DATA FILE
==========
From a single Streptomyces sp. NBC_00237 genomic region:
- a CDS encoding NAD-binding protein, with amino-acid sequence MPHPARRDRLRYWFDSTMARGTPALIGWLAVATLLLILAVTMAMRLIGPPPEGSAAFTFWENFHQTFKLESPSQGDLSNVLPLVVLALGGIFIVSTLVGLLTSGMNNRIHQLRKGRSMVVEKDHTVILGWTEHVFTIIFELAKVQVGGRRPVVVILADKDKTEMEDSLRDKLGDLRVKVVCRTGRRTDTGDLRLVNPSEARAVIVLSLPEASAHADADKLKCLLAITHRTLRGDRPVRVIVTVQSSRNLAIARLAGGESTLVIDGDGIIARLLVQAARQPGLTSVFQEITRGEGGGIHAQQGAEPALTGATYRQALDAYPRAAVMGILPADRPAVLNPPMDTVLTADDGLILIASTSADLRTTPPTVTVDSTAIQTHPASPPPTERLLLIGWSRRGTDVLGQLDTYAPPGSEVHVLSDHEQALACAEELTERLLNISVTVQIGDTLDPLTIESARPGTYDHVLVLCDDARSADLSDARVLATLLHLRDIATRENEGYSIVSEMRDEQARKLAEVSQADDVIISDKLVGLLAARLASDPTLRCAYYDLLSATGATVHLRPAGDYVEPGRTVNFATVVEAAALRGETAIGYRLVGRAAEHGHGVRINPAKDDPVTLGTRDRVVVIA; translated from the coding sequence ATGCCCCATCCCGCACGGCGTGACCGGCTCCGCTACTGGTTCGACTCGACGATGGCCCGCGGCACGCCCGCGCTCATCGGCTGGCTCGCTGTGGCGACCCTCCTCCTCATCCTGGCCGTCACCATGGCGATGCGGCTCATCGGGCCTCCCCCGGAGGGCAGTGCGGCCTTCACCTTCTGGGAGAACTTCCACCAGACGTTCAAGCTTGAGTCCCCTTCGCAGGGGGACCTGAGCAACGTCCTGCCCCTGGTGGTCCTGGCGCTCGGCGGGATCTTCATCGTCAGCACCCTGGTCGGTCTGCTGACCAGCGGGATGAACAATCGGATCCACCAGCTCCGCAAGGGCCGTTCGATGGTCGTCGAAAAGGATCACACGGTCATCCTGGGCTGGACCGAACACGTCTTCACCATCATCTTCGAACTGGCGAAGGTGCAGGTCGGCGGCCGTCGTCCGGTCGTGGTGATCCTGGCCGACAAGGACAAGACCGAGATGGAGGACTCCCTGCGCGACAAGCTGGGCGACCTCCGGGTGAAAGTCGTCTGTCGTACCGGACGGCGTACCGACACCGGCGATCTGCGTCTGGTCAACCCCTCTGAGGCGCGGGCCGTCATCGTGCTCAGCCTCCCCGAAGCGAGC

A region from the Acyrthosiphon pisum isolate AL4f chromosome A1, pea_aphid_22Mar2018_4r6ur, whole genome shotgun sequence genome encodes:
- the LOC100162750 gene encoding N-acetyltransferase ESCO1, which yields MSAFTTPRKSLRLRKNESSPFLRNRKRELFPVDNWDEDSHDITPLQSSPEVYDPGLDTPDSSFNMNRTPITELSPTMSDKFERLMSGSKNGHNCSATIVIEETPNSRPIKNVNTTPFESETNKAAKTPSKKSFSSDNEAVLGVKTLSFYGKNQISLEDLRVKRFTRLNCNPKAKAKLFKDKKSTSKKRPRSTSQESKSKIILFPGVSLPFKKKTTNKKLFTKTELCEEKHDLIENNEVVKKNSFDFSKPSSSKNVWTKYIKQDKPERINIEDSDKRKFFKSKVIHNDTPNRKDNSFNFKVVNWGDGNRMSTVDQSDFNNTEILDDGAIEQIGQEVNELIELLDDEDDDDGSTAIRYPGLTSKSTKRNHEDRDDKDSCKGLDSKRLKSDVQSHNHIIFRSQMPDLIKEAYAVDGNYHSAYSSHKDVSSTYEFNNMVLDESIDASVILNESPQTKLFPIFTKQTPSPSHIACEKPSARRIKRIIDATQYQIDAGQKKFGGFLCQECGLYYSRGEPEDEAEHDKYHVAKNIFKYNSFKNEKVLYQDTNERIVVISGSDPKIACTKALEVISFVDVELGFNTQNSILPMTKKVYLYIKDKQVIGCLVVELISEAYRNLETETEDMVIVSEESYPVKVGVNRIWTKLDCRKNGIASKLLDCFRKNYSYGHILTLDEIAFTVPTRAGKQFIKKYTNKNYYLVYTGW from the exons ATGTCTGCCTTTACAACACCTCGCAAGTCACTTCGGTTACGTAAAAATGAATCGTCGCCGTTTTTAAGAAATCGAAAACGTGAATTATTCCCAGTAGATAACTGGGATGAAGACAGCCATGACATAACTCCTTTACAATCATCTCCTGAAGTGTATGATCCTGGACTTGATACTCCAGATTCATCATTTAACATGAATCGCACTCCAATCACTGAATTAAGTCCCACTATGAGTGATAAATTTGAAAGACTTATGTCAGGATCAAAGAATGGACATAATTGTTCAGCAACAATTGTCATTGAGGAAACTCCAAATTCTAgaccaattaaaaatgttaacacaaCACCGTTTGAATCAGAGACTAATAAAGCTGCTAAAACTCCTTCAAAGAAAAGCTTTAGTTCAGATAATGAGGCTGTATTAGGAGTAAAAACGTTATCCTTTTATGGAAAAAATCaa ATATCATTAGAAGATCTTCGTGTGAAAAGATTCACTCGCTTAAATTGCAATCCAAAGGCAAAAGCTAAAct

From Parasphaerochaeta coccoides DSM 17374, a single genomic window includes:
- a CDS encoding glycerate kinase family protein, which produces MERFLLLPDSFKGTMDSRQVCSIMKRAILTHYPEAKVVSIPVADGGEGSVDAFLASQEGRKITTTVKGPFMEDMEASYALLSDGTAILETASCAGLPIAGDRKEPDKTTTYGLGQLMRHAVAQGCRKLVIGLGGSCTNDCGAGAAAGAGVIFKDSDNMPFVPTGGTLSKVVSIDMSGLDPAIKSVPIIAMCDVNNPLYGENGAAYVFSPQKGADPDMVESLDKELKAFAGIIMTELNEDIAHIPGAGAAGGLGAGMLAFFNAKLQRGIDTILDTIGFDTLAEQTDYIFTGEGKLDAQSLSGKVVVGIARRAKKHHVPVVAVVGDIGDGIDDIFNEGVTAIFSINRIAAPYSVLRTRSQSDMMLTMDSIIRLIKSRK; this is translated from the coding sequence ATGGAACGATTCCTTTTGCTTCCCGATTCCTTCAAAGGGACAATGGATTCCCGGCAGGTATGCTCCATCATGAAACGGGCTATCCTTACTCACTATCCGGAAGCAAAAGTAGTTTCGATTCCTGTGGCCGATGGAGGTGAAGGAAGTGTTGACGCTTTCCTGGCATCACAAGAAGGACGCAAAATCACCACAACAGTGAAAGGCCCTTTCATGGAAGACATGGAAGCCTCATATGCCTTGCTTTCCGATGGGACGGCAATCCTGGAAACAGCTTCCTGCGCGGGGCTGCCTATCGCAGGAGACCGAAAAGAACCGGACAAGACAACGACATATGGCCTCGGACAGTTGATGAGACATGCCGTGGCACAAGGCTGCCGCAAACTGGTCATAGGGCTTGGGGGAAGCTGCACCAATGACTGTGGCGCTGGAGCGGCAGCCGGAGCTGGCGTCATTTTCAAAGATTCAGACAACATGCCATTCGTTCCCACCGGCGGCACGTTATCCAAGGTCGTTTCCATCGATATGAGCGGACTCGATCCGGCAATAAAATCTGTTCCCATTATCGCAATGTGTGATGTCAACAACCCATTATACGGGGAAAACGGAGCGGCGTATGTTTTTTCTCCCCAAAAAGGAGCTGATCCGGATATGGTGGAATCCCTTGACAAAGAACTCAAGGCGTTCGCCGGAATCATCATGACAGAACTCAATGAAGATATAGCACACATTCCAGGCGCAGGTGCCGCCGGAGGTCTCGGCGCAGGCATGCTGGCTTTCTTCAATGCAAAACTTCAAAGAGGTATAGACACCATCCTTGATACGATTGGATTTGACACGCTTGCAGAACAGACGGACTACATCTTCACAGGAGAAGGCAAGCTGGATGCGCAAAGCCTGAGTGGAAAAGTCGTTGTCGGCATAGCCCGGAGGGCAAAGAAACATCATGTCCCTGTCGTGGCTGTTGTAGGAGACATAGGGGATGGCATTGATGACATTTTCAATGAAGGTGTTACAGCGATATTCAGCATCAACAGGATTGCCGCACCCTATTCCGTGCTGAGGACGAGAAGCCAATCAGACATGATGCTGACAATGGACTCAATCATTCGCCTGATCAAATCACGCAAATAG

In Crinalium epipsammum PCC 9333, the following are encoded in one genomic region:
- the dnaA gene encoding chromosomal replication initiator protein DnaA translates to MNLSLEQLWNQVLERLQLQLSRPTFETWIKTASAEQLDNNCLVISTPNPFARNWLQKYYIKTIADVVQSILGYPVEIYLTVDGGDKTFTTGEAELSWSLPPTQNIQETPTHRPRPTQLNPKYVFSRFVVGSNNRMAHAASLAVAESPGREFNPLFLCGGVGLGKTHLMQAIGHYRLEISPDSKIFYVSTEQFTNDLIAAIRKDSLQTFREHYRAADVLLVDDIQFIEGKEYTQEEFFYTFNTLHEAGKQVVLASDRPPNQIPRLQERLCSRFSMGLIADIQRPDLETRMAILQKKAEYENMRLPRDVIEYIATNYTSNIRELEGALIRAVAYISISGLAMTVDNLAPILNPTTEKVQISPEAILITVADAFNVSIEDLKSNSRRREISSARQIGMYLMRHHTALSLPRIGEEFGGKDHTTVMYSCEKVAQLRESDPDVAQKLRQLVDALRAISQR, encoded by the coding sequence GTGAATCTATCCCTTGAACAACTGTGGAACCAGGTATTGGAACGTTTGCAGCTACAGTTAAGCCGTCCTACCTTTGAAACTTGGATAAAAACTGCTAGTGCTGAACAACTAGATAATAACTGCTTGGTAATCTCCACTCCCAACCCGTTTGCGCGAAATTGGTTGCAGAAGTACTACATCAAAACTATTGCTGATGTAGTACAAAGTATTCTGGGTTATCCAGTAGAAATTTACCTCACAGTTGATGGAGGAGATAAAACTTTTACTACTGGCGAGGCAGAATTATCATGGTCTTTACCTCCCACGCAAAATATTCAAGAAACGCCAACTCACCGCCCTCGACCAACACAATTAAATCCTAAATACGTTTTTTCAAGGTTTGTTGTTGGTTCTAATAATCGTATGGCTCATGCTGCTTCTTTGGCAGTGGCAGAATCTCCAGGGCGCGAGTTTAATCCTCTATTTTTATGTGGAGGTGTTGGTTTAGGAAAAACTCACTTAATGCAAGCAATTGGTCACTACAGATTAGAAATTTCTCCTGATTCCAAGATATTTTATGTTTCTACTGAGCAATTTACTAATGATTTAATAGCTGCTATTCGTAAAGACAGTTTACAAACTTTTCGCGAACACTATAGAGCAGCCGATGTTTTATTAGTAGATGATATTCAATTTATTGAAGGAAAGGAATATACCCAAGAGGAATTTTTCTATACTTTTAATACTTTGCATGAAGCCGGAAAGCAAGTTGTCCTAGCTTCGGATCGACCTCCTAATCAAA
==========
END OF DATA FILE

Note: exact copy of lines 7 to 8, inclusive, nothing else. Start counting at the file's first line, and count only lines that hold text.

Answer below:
In Crinalium epipsammum PCC 9333, the following are encoded in one genomic region:
- the dnaA gene encoding chromosomal replication initiator protein DnaA translates to MNLSLEQLWNQVLERLQLQLSRPTFETWIKTASAEQLDNNCLVISTPNPFARNWLQKYYIKTIADVVQSILGYPVEIYLTVDGGDKTFTTGEAELSWSLPPTQNIQETPTHRPRPTQLNPKYVFSRFVVGSNNRMAHAASLAVAESPGREFNPLFLCGGVGLGKTHLMQAIGHYRLEISPDSKIFYVSTEQFTNDLIAAIRKDSLQTFREHYRAADVLLVDDIQFIEGKEYTQEEFFYTFNTLHEAGKQVVLASDRPPNQIPRLQERLCSRFSMGLIADIQRPDLETRMAILQKKAEYENMRLPRDVIEYIATNYTSNIRELEGALIRAVAYISISGLAMTVDNLAPILNPTTEKVQISPEAILITVADAFNVSIEDLKSNSRRREISSARQIGMYLMRHHTALSLPRIGEEFGGKDHTTVMYSCEKVAQLRESDPDVAQKLRQLVDALRAISQR, encoded by the coding sequence GTGAATCTATCCCTTGAACAACTGTGGAACCAGGTATTGGAACGTTTGCAGCTACAGTTAAGCCGTCCTACCTTTGAAACTTGGATAAAAACTGCTAGTGCTGAACAACTAGATAATAACTGCTTGGTAATCTCCACTCCCAACCCGTTTGCGCGAAATTGGTTGCAGAAGTACTACATCAAAACTATTGCTGATGTAGTACAAAGTATTCTGGGTTATCCAGTAGAAATTTACCTCACAGTTGATGGAGGAGATAAAACTTTTACTACTGGCGAGGCAGAATTATCATGGTCTTTACCTCCCACGCAAAATATTCAAGAAACGCCAACTCACCGCCCTCGACCAACACAATTAAATCCTAAATACGTTTTTTCAAGGTTTGTTGTTGGTTCTAATAATCGTATGGCTCATGCTGCTTCTTTGGCAGTGGCAGAATCTCCAGGGCGCGAGTTTAATCCTCTATTTTTATGTGGAGGTGTTGGTTTAGGAAAAACTCACTTAATGCAAGCAATTGGTCACTACAGATTAGAAATTTCTCCTGATTCCAAGATATTTTATGTTTCTACTGAGCAATTTACTAATGATTTAATAGCTGCTATTCGTAAAGACAGTTTACAAACTTTTCGCGAACACTATAGAGCAGCCGATGTTTTATTAGTAGATGATATTCAATTTATTGAAGGAAAGGAATATACCCAAGAGGAATTTTTCTATACTTTTAATACTTTGCATGAAGCCGGAAAGCAAGTTGTCCTAGCTTCGGATCGACCTCCTAATCAAA